What is diabetes?

Diabetes Mellitus is a condition where the affected person has high blood sugar, either due to the failure of insulin production in the pancreas (Type 1) or because the cells in their body are resistant to insulin (Type 2). The third type is gestational diabetes and can occur during pregnancy. Gestational diabetes may go on to become Type 2 diabetes but often resolves after childbirth.

Diabetes can affect your feet in a few key ways:

1.    Diabetes can affect the nerves in your feet, meaning that they may feel numb and you lose sensation. This is what we call peripheral neuropathy. This can change the way you walk or make you more susceptible to injury because you can’t feel pain. You can also get nerve pain that can get worse over time. Try products from your local chemist, such as Tiger Balm, to try and help with this pain, or let us suggest something on your next visit.

2.   Diabetes can affect the structure of your feet, by shortening key structures and making your feet less flexible. This may lead to changes in pressure and put you at more risk of injury.

3.   Diabetes changes the way blood flows to areas such as the feet. This means that your body’s normal response to injury is reduced and you are at risk of not healing if you develop a cut or sore. You are also much more at risk of blockages in arteries in the legs than someone without diabetes.

4.    Diabetes can affect cartilage, tendons, ligaments, and muscles to change their function and make them stiffer, compounding the risk of complications.


 National Diabetes Health Care Guidelines recommend people with diabetes have their feet checked by a podiatrist at least every 12 months.


How can we help?

Annual foot check-ups (or more regular if necessary) are essential to make sure your foot health is adequate and you haven’t developed any problems. We will ask you questions relating to your health and perform tests on your nerves and arteries in your feet to closely monitor for any risk factors. These non-invasive tests are painless, and we will make sure your visit is pleasant and comfortable. Removal and debridement of problem corns or callus will also be performed if necessary.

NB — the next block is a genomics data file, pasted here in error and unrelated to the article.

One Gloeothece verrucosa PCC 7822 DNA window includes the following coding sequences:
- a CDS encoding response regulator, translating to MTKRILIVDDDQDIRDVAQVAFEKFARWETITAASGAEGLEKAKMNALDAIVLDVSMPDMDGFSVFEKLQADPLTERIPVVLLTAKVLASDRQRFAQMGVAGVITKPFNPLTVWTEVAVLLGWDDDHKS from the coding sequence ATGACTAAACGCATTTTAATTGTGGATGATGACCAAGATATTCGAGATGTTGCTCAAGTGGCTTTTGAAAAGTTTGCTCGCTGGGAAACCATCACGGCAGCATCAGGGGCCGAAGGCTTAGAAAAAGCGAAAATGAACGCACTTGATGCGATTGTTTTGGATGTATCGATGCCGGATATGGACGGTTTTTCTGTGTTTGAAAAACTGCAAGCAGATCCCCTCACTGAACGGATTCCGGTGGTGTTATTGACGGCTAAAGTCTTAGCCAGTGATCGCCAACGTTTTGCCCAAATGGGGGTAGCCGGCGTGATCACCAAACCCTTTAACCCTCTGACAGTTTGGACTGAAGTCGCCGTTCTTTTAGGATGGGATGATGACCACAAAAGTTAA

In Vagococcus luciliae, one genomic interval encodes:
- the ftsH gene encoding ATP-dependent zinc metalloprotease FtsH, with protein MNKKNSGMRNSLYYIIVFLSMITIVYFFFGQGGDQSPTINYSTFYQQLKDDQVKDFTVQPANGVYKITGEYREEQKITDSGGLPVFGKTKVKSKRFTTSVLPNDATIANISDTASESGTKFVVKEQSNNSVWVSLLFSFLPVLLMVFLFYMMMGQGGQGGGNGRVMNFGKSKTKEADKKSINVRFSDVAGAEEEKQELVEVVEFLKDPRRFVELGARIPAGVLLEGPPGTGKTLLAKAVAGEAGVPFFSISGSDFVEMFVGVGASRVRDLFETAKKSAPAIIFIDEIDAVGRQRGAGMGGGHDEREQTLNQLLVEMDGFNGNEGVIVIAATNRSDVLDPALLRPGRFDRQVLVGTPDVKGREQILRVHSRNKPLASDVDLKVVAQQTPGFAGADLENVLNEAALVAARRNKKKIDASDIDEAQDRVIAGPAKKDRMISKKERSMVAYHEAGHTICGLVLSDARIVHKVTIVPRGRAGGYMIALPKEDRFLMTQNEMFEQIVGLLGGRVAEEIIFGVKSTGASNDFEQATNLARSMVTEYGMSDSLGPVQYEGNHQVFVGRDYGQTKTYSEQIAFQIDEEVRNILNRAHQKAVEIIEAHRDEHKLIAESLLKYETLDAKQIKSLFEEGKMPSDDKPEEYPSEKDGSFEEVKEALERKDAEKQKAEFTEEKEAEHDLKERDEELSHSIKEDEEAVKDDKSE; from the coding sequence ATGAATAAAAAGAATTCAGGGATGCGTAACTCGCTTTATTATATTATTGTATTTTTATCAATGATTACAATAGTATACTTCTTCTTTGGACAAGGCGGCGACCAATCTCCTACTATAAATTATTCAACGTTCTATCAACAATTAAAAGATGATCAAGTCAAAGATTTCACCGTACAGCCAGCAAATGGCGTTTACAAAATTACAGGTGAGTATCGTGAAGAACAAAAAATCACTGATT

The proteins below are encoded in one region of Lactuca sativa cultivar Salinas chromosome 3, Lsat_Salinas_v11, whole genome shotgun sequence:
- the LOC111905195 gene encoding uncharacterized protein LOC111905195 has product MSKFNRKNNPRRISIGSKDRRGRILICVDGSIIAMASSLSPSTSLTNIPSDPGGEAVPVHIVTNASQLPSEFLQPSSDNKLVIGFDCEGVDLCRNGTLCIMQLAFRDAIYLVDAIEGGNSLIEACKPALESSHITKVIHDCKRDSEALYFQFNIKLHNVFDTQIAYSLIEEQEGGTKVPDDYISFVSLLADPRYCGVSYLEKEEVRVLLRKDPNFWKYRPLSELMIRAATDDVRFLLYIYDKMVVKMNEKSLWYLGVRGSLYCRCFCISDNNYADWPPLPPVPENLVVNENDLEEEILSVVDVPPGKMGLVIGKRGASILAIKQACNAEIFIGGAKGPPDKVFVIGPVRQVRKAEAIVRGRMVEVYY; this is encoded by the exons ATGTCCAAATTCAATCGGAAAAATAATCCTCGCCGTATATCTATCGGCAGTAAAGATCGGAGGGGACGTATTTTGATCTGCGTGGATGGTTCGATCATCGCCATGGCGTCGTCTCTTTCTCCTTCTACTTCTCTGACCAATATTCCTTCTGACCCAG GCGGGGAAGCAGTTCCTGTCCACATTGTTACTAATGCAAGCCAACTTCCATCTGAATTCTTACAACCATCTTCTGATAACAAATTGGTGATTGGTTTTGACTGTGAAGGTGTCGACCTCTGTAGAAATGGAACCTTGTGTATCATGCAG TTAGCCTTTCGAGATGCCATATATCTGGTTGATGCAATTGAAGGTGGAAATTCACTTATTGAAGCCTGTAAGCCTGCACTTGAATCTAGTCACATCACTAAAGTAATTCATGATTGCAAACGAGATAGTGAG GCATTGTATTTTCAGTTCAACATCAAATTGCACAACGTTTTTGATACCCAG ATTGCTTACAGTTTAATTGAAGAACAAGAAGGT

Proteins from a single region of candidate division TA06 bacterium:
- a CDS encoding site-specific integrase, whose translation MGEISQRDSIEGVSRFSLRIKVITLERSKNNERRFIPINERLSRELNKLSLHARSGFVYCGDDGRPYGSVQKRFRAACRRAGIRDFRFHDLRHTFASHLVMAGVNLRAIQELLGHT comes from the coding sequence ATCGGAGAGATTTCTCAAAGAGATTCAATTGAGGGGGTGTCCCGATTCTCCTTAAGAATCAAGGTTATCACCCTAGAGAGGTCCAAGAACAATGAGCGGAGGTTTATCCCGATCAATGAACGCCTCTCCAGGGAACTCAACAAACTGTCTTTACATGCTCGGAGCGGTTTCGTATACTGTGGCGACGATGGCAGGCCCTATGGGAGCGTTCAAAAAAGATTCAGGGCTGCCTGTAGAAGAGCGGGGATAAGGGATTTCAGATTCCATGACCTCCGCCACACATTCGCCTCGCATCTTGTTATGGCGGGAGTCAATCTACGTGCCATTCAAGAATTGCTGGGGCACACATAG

We can also help you select appropriate footwear that will best support and protect your feet, whilst ensuring you are walking in comfort. It is important to wear comfortable socks that are loose enough not to cut off your circulation when you have diabetes.

Because of problems with healing, if you are cutting your own nails do not cut down the corners and risk an injury. If in doubt, let us do it for you. You should also book in to see us immediately if you experience sharp leg pain, cramps when walking or climbing stairs, new pain in your feet, coldness, or get a cut that is slow to heal. We also recommend you moisturise your feet regularly, but do not leave moisturiser between your toes.

Diabetes and ulcerations.

Developing wounds that do not heal, or ulcers on your feet can occur if you have diabetes due to changes in the blood flow and failure of wound healing. This risk is significantly higher if your blood glucose control is poor, and healing these can be very challenging.

Regular foot check-ups, good foot care and appropriate footwear can help prevent these problems from occurring. You should also be checking your own feet on a daily basis to look for any cuts or abrasions. Even minor lesions can progress to more severe wounds if they are not addressed appropriately.

If you do have a current ulcer or wound, contact your GP or podiatrist immediately.


 National Diabetes Health Care Guidelines recommend people with diabetes have their feet checked by a podiatrist at least every 12 months.